As far as the chance at ending the drug wars, that will change one way or another at the GOP convention. Gary Johnson may have a better chance of getting elected this November at that point. We all would have a far, far better chance at ending the drug wars if both Paul and Johnson supporters could work together on this election day and then on those to come.

      If Ron Paul is not a choice this November and Gary Johnson is a choice, I can see a lot of good coming from the 10+% Ron Paul GOP Primary voters and supporters casting their ballot for Johnson/Gray. More so than leaving it blank, IMHO. In my state, a 62 to 37 result doesn’t say nearly as much as 52 – 27 – 20 would say.

      Beyond the choice for this November, Ron Paul looks to be in a much better position to influence drug laws past that election. If elected, I think both Paul and Johnson would do everything they could to end the drug war.

      I’m sad that Rand Paul lifted his hold on legislation than expands the war to the spice and bath salt type shit, but appreciate that he did something. I don’t know what Ron Paul has in store after this election, but if Johnson or Paul don’t win, it might be advantageous for Johnson’s supporters to join whatever Paul has in mind next.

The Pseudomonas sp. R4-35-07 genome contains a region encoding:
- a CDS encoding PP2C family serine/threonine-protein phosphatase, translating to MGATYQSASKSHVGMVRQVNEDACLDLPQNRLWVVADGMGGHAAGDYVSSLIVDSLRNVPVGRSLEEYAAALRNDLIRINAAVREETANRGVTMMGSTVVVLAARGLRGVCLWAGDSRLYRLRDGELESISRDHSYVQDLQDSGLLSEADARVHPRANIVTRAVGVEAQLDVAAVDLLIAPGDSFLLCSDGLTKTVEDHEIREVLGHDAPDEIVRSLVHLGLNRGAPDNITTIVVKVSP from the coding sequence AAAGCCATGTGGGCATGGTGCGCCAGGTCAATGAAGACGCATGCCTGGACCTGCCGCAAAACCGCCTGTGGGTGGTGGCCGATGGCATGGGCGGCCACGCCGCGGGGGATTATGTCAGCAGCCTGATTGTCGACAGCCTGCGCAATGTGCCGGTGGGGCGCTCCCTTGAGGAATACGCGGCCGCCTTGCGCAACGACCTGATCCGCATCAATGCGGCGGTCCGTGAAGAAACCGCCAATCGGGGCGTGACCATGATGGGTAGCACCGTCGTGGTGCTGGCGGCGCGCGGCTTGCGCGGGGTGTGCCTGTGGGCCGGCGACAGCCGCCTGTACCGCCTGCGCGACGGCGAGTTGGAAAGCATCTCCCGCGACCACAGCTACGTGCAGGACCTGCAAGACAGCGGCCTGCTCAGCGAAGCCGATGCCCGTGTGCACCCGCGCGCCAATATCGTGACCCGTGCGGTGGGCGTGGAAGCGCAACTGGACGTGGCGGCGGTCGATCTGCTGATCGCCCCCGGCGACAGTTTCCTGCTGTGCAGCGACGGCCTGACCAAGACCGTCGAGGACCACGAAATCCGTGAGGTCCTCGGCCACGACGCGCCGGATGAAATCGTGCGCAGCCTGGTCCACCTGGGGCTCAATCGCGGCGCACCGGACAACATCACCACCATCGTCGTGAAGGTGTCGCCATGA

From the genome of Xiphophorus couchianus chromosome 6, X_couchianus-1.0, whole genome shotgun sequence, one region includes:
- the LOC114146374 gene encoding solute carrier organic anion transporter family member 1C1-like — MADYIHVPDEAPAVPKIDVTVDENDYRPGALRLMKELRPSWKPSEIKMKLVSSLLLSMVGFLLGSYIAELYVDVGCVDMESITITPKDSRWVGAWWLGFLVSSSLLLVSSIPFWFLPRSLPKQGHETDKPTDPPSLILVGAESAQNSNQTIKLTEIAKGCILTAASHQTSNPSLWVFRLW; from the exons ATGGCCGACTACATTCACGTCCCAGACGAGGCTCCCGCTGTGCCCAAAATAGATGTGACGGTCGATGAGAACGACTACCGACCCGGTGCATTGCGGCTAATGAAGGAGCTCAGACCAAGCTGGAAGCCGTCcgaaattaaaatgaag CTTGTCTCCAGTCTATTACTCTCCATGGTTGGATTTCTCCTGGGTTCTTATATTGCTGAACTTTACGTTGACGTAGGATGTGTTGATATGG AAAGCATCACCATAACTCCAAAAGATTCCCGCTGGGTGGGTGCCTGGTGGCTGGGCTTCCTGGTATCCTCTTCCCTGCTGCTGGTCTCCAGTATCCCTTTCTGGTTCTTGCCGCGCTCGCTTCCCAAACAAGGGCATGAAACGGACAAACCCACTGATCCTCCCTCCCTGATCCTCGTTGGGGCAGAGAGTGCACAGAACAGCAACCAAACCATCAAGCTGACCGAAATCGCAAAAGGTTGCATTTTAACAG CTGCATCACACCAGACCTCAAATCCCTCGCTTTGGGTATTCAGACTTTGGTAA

• Duncan20903 says:

        The problem is that the fat lady is done singing, in the dressing room removing her makeup, and eating bon-bons provided by her adoring fans.

  16. OhutumValik says:

    Interesting finding: Baby wash products linked to false positive screening results for marijuana exposure in the womb (

    Accuracy of routine urine drug testing of newborns to identify exposure in the womb to marijuana may be interfered with by chemicals in commonly used baby soap and wash products, including those widely used by hospital nurseries. /snip/